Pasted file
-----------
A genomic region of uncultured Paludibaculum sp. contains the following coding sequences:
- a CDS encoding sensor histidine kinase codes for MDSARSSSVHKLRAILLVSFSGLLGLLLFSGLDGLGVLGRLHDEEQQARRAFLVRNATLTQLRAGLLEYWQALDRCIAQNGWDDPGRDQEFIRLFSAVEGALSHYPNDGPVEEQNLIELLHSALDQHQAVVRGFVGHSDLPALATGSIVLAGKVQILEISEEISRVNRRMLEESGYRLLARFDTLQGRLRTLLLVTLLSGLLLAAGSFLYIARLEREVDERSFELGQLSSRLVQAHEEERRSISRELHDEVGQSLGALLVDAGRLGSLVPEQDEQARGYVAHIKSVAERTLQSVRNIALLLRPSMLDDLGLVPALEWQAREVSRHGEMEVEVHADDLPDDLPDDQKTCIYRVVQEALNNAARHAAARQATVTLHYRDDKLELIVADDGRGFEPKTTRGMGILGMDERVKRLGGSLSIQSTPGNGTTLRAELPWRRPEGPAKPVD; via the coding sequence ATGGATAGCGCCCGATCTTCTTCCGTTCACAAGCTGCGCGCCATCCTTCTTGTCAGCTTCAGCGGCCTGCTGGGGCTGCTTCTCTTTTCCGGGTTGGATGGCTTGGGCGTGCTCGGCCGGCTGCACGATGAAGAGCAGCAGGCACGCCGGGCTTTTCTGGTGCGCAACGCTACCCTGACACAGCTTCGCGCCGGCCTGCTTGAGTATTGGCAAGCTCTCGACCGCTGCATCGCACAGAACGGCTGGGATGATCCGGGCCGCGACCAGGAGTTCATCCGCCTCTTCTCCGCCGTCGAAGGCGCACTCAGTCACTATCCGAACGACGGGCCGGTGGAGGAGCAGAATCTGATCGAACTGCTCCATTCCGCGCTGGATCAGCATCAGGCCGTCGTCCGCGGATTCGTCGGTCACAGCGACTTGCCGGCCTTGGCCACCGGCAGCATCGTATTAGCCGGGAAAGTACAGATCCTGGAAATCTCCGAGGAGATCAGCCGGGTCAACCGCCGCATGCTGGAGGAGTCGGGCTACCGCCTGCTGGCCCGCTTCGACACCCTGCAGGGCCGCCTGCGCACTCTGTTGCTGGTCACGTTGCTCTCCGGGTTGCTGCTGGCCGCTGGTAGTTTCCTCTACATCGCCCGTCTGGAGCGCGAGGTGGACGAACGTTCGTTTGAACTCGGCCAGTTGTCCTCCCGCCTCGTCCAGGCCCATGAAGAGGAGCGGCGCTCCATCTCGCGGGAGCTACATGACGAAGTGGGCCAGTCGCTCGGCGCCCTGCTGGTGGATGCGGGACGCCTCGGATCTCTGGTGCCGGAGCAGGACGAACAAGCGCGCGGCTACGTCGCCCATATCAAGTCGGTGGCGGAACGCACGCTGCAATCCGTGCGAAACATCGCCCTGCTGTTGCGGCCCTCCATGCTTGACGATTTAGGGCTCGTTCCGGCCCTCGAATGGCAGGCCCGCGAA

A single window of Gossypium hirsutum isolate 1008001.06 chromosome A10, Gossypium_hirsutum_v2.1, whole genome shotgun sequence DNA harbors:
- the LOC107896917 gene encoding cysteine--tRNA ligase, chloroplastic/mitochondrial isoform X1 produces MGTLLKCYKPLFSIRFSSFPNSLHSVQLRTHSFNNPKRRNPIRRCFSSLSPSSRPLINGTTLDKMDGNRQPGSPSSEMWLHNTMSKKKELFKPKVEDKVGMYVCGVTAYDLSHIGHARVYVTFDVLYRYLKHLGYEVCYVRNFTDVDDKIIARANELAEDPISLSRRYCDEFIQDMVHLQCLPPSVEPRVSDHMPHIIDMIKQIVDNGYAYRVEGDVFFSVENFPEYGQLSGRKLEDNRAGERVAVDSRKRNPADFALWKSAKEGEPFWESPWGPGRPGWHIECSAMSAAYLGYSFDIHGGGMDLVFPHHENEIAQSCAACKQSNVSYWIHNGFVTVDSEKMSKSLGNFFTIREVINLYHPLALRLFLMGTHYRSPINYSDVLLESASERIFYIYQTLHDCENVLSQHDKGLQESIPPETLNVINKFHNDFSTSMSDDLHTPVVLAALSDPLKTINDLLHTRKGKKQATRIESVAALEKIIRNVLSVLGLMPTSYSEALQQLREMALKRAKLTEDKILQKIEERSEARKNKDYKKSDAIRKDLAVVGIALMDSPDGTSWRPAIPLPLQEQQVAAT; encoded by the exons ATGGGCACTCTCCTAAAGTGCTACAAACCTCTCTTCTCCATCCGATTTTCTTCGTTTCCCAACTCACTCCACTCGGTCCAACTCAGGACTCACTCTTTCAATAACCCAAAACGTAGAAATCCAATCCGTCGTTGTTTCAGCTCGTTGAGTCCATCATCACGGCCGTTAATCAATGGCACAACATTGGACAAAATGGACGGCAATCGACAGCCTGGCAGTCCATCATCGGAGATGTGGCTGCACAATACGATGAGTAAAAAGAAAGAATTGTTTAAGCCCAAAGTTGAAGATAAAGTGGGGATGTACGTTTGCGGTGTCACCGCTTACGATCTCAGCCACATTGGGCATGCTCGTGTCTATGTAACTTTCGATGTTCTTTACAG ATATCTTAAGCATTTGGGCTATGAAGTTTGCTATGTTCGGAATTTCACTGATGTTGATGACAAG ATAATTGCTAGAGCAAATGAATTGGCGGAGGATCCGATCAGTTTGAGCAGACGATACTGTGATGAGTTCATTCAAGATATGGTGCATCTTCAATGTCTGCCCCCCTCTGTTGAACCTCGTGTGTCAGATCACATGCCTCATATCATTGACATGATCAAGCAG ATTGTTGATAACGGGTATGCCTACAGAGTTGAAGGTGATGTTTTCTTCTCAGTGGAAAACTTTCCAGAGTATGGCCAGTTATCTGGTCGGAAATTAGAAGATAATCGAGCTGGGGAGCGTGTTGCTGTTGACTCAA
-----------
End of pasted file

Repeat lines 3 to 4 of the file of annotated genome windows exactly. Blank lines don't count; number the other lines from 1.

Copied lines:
A single window of Gossypium hirsutum isolate 1008001.06 chromosome A10, Gossypium_hirsutum_v2.1, whole genome shotgun sequence DNA harbors:
- the LOC107896917 gene encoding cysteine--tRNA ligase, chloroplastic/mitochondrial isoform X1 produces MGTLLKCYKPLFSIRFSSFPNSLHSVQLRTHSFNNPKRRNPIRRCFSSLSPSSRPLINGTTLDKMDGNRQPGSPSSEMWLHNTMSKKKELFKPKVEDKVGMYVCGVTAYDLSHIGHARVYVTFDVLYRYLKHLGYEVCYVRNFTDVDDKIIARANELAEDPISLSRRYCDEFIQDMVHLQCLPPSVEPRVSDHMPHIIDMIKQIVDNGYAYRVEGDVFFSVENFPEYGQLSGRKLEDNRAGERVAVDSRKRNPADFALWKSAKEGEPFWESPWGPGRPGWHIECSAMSAAYLGYSFDIHGGGMDLVFPHHENEIAQSCAACKQSNVSYWIHNGFVTVDSEKMSKSLGNFFTIREVINLYHPLALRLFLMGTHYRSPINYSDVLLESASERIFYIYQTLHDCENVLSQHDKGLQESIPPETLNVINKFHNDFSTSMSDDLHTPVVLAALSDPLKTINDLLHTRKGKKQATRIESVAALEKIIRNVLSVLGLMPTSYSEALQQLREMALKRAKLTEDKILQKIEERSEARKNKDYKKSDAIRKDLAVVGIALMDSPDGTSWRPAIPLPLQEQQVAAT; encoded by the exons ATGGGCACTCTCCTAAAGTGCTACAAACCTCTCTTCTCCATCCGATTTTCTTCGTTTCCCAACTCACTCCACTCGGTCCAACTCAGGACTCACTCTTTCAATAACCCAAAACGTAGAAATCCAATCCGTCGTTGTTTCAGCTCGTTGAGTCCATCATCACGGCCGTTAATCAATGGCACAACATTGGACAAAATGGACGGCAATCGACAGCCTGGCAGTCCATCATCGGAGATGTGGCTGCACAATACGATGAGTAAAAAGAAAGAATTGTTTAAGCCCAAAGTTGAAGATAAAGTGGGGATGTACGTTTGCGGTGTCACCGCTTACGATCTCAGCCACATTGGGCATGCTCGTGTCTATGTAACTTTCGATGTTCTTTACAG ATATCTTAAGCATTTGGGCTATGAAGTTTGCTATGTTCGGAATTTCACTGATGTTGATGACAAG ATAATTGCTAGAGCAAATGAATTGGCGGAGGATCCGATCAGTTTGAGCAGACGATACTGTGATGAGTTCATTCAAGATATGGTGCATCTTCAATGTCTGCCCCCCTCTGTTGAACCTCGTGTGTCAGATCACATGCCTCATATCATTGACATGATCAAGCAG ATTGTTGATAACGGGTATGCCTACAGAGTTGAAGGTGATGTTTTCTTCTCAGTGGAAAACTTTCCAGAGTATGGCCAGTTATCTGGTCGGAAATTAGAAGATAATCGAGCTGGGGAGCGTGTTGCTGTTGACTCAA